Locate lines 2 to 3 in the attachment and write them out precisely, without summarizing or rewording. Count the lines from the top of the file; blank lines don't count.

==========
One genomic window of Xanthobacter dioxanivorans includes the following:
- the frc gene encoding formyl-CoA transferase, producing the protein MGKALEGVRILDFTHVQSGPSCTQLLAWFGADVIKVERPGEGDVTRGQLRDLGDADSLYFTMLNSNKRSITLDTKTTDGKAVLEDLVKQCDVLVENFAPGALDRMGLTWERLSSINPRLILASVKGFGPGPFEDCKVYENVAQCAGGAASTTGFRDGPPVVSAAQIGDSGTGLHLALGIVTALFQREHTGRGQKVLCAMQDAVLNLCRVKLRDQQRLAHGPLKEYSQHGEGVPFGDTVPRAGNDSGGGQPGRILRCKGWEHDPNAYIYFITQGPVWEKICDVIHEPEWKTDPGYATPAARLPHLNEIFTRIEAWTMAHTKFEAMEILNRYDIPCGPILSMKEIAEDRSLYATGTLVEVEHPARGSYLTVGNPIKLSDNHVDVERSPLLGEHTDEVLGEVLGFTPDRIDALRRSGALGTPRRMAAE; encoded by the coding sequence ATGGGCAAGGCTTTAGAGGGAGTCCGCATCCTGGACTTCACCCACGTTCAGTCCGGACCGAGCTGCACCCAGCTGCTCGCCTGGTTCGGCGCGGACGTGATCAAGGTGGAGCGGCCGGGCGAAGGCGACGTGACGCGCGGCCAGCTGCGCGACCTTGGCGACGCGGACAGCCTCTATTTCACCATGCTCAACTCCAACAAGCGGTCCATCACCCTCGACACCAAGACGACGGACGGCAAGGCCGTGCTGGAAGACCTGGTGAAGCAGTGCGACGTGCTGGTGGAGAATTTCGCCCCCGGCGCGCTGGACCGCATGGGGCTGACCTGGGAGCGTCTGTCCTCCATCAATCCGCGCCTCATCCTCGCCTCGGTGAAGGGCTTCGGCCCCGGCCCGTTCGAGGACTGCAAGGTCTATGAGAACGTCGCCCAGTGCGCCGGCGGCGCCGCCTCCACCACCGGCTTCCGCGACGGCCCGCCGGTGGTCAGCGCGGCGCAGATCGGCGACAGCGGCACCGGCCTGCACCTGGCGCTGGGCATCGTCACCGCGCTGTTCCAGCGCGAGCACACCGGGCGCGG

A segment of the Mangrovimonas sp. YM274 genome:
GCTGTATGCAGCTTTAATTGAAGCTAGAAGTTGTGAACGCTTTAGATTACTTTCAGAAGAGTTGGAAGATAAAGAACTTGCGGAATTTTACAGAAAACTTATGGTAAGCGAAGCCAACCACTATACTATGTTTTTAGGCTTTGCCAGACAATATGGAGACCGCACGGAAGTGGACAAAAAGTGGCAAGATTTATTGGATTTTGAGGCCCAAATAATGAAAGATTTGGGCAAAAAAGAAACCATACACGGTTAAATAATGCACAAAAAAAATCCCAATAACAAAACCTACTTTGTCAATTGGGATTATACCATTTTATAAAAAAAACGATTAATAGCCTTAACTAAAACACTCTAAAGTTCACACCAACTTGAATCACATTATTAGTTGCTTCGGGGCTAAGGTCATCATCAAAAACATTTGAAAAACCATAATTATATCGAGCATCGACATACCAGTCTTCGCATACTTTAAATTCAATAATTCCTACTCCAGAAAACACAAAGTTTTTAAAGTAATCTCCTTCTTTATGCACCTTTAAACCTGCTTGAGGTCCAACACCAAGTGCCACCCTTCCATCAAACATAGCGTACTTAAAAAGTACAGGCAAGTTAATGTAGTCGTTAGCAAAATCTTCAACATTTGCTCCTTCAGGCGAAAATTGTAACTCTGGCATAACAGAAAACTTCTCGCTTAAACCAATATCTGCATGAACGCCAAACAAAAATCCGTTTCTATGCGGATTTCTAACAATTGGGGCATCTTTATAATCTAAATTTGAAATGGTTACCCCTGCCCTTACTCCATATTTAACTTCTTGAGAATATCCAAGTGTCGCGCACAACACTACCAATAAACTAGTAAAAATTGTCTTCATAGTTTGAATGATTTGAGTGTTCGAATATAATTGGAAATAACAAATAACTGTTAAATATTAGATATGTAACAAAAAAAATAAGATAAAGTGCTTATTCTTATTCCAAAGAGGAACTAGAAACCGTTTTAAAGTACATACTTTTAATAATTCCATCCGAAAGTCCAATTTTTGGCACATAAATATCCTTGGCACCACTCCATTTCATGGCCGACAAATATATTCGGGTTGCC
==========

- the frc gene encoding formyl-CoA transferase, producing the protein MGKALEGVRILDFTHVQSGPSCTQLLAWFGADVIKVERPGEGDVTRGQLRDLGDADSLYFTMLNSNKRSITLDTKTTDGKAVLEDLVKQCDVLVENFAPGALDRMGLTWERLSSINPRLILASVKGFGPGPFEDCKVYENVAQCAGGAASTTGFRDGPPVVSAAQIGDSGTGLHLALGIVTALFQREHTGRGQKVLCAMQDAVLNLCRVKLRDQQRLAHGPLKEYSQHGEGVPFGDTVPRAGNDSGGGQPGRILRCKGWEHDPNAYIYFITQGPVWEKICDVIHEPEWKTDPGYATPAARLPHLNEIFTRIEAWTMAHTKFEAMEILNRYDIPCGPILSMKEIAEDRSLYATGTLVEVEHPARGSYLTVGNPIKLSDNHVDVERSPLLGEHTDEVLGEVLGFTPDRIDALRRSGALGTPRRMAAE; encoded by the coding sequence ATGGGCAAGGCTTTAGAGGGAGTCCGCATCCTGGACTTCACCCACGTTCAGTCCGGACCGAGCTGCACCCAGCTGCTCGCCTGGTTCGGCGCGGACGTGATCAAGGTGGAGCGGCCGGGCGAAGGCGACGTGACGCGCGGCCAGCTGCGCGACCTTGGCGACGCGGACAGCCTCTATTTCACCATGCTCAACTCCAACAAGCGGTCCATCACCCTCGACACCAAGACGACGGACGGCAAGGCCGTGCTGGAAGACCTGGTGAAGCAGTGCGACGTGCTGGTGGAGAATTTCGCCCCCGGCGCGCTGGACCGCATGGGGCTGACCTGGGAGCGTCTGTCCTCCATCAATCCGCGCCTCATCCTCGCCTCGGTGAAGGGCTTCGGCCCCGGCCCGTTCGAGGACTGCAAGGTCTATGAGAACGTCGCCCAGTGCGCCGGCGGCGCCGCCTCCACCACCGGCTTCCGCGACGGCCCGCCGGTGGTCAGCGCGGCGCAGATCGGCGACAGCGGCACCGGCCTGCACCTGGCGCTGGGCATCGTCACCGCGCTGTTCCAGCGCGAGCACACCGGGCGCGG

A segment of the Mangrovimonas sp. YM274 genome: